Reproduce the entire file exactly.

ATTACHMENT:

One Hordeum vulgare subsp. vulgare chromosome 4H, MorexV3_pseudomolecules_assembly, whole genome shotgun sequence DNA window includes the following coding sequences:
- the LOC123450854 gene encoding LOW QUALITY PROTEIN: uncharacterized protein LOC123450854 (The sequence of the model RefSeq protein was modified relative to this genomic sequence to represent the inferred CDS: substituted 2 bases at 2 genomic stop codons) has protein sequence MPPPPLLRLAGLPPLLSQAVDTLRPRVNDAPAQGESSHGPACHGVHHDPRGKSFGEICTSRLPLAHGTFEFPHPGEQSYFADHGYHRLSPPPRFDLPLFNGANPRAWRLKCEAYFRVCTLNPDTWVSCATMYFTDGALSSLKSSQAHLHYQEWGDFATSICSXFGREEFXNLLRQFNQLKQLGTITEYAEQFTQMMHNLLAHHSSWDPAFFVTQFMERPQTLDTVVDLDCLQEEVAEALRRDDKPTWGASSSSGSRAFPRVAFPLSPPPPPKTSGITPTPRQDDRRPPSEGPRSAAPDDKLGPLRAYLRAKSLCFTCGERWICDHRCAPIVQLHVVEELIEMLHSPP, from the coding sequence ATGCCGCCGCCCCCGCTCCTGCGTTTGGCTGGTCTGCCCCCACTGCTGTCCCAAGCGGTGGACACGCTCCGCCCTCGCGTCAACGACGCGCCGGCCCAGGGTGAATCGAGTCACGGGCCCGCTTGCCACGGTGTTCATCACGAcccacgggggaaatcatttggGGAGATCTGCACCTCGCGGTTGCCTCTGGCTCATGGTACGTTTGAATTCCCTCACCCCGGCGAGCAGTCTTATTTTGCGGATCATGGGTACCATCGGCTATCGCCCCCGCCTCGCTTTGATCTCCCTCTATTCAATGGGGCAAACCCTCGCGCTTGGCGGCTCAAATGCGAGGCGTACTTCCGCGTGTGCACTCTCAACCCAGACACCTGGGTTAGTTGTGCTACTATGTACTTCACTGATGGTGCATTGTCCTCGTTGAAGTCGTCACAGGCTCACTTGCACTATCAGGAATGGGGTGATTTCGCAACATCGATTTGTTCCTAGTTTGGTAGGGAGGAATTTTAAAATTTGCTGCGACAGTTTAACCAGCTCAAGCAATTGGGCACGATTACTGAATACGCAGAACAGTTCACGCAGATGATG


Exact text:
One Hordeum vulgare subsp. vulgare chromosome 4H, MorexV3_pseudomolecules_assembly, whole genome shotgun sequence DNA window includes the following coding sequences:
- the LOC123450854 gene encoding LOW QUALITY PROTEIN: uncharacterized protein LOC123450854 (The sequence of the model RefSeq protein was modified relative to this genomic sequence to represent the inferred CDS: substituted 2 bases at 2 genomic stop codons) has protein sequence MPPPPLLRLAGLPPLLSQAVDTLRPRVNDAPAQGESSHGPACHGVHHDPRGKSFGEICTSRLPLAHGTFEFPHPGEQSYFADHGYHRLSPPPRFDLPLFNGANPRAWRLKCEAYFRVCTLNPDTWVSCATMYFTDGALSSLKSSQAHLHYQEWGDFATSICSXFGREEFXNLLRQFNQLKQLGTITEYAEQFTQMMHNLLAHHSSWDPAFFVTQFMERPQTLDTVVDLDCLQEEVAEALRRDDKPTWGASSSSGSRAFPRVAFPLSPPPPPKTSGITPTPRQDDRRPPSEGPRSAAPDDKLGPLRAYLRAKSLCFTCGERWICDHRCAPIVQLHVVEELIEMLHSPP, from the coding sequence ATGCCGCCGCCCCCGCTCCTGCGTTTGGCTGGTCTGCCCCCACTGCTGTCCCAAGCGGTGGACACGCTCCGCCCTCGCGTCAACGACGCGCCGGCCCAGGGTGAATCGAGTCACGGGCCCGCTTGCCACGGTGTTCATCACGAcccacgggggaaatcatttggGGAGATCTGCACCTCGCGGTTGCCTCTGGCTCATGGTACGTTTGAATTCCCTCACCCCGGCGAGCAGTCTTATTTTGCGGATCATGGGTACCATCGGCTATCGCCCCCGCCTCGCTTTGATCTCCCTCTATTCAATGGGGCAAACCCTCGCGCTTGGCGGCTCAAATGCGAGGCGTACTTCCGCGTGTGCACTCTCAACCCAGACACCTGGGTTAGTTGTGCTACTATGTACTTCACTGATGGTGCATTGTCCTCGTTGAAGTCGTCACAGGCTCACTTGCACTATCAGGAATGGGGTGATTTCGCAACATCGATTTGTTCCTAGTTTGGTAGGGAGGAATTTTAAAATTTGCTGCGACAGTTTAACCAGCTCAAGCAATTGGGCACGATTACTGAATACGCAGAACAGTTCACGCAGATGATG